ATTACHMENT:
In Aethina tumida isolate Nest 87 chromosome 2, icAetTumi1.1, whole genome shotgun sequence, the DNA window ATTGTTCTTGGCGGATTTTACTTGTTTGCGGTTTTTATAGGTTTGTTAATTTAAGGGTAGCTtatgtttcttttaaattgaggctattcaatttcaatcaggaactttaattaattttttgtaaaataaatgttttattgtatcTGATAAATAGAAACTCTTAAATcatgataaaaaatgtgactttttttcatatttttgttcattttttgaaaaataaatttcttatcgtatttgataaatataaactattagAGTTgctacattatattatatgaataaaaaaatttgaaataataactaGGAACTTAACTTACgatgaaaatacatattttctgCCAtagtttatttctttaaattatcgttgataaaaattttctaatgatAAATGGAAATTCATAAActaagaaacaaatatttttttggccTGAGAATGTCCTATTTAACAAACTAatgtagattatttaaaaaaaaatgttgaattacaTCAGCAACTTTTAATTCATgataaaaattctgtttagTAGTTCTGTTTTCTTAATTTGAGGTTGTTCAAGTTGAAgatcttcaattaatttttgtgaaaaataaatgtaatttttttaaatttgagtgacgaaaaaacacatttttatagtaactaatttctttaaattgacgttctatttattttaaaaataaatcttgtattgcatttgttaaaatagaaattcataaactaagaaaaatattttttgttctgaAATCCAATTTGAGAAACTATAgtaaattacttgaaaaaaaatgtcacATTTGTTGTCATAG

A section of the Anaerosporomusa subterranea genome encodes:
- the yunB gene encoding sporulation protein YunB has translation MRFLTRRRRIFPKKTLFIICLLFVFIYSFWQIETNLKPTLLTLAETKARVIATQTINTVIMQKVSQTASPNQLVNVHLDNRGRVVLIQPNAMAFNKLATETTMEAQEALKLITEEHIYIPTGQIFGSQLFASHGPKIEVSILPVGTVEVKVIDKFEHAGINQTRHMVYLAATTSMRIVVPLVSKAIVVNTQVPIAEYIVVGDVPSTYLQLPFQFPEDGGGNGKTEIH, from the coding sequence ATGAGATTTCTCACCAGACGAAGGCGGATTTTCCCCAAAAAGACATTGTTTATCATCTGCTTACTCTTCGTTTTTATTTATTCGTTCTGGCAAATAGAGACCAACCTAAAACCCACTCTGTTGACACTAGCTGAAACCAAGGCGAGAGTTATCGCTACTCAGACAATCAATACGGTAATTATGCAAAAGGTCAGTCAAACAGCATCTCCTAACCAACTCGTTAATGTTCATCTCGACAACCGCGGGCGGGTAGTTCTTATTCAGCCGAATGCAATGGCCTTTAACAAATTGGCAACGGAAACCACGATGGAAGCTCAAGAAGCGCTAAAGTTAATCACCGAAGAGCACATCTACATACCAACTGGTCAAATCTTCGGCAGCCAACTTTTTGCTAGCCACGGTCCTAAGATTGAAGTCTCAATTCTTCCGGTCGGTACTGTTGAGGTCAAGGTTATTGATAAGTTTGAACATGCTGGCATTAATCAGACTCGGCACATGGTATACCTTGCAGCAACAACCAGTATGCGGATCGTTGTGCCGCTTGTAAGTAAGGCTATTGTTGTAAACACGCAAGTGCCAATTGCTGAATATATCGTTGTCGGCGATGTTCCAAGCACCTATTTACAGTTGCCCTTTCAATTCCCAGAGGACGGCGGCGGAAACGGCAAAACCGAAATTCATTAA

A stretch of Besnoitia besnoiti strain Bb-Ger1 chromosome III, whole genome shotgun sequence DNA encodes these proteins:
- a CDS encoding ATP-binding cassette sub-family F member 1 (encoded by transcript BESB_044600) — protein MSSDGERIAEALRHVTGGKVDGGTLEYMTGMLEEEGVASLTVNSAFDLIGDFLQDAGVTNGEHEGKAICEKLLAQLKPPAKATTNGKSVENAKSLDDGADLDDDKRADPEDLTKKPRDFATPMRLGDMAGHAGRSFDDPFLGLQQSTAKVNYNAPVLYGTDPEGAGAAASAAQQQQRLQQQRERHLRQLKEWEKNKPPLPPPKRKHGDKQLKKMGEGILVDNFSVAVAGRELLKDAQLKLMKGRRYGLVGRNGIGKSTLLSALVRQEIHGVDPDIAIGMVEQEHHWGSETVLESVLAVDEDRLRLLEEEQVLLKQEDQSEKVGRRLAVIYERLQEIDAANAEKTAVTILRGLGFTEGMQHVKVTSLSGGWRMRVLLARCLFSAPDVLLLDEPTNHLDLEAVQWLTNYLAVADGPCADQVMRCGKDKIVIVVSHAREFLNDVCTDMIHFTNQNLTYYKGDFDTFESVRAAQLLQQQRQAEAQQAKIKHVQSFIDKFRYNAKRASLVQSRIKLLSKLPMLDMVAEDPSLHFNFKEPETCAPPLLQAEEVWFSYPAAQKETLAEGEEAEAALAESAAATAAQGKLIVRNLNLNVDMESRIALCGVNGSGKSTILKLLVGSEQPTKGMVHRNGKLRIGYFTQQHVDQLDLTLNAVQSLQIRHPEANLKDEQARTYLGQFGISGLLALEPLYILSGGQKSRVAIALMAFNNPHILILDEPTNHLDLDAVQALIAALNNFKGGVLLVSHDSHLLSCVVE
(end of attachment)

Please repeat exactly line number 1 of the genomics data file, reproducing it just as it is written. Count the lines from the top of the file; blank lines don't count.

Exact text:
In Aethina tumida isolate Nest 87 chromosome 2, icAetTumi1.1, whole genome shotgun sequence, the DNA window ATTGTTCTTGGCGGATTTTACTTGTTTGCGGTTTTTATAGGTTTGTTAATTTAAGGGTAGCTtatgtttcttttaaattgaggctattcaatttcaatcaggaactttaattaattttttgtaaaataaatgttttattgtatcTGATAAATAGAAACTCTTAAATcatgataaaaaatgtgactttttttcatatttttgttcattttttgaaaaataaatttcttatcgtatttgataaatataaactattagAGTTgctacattatattatatgaataaaaaaatttgaaataataactaGGAACTTAACTTACgatgaaaatacatattttctgCCAtagtttatttctttaaattatcgttgataaaaattttctaatgatAAATGGAAATTCATAAActaagaaacaaatatttttttggccTGAGAATGTCCTATTTAACAAACTAatgtagattatttaaaaaaaaatgttgaattacaTCAGCAACTTTTAATTCATgataaaaattctgtttagTAGTTCTGTTTTCTTAATTTGAGGTTGTTCAAGTTGAAgatcttcaattaatttttgtgaaaaataaatgtaatttttttaaatttgagtgacgaaaaaacacatttttatagtaactaatttctttaaattgacgttctatttattttaaaaataaatcttgtattgcatttgttaaaatagaaattcataaactaagaaaaatattttttgttctgaAATCCAATTTGAGAAACTATAgtaaattacttgaaaaaaaatgtcacATTTGTTGTCATAG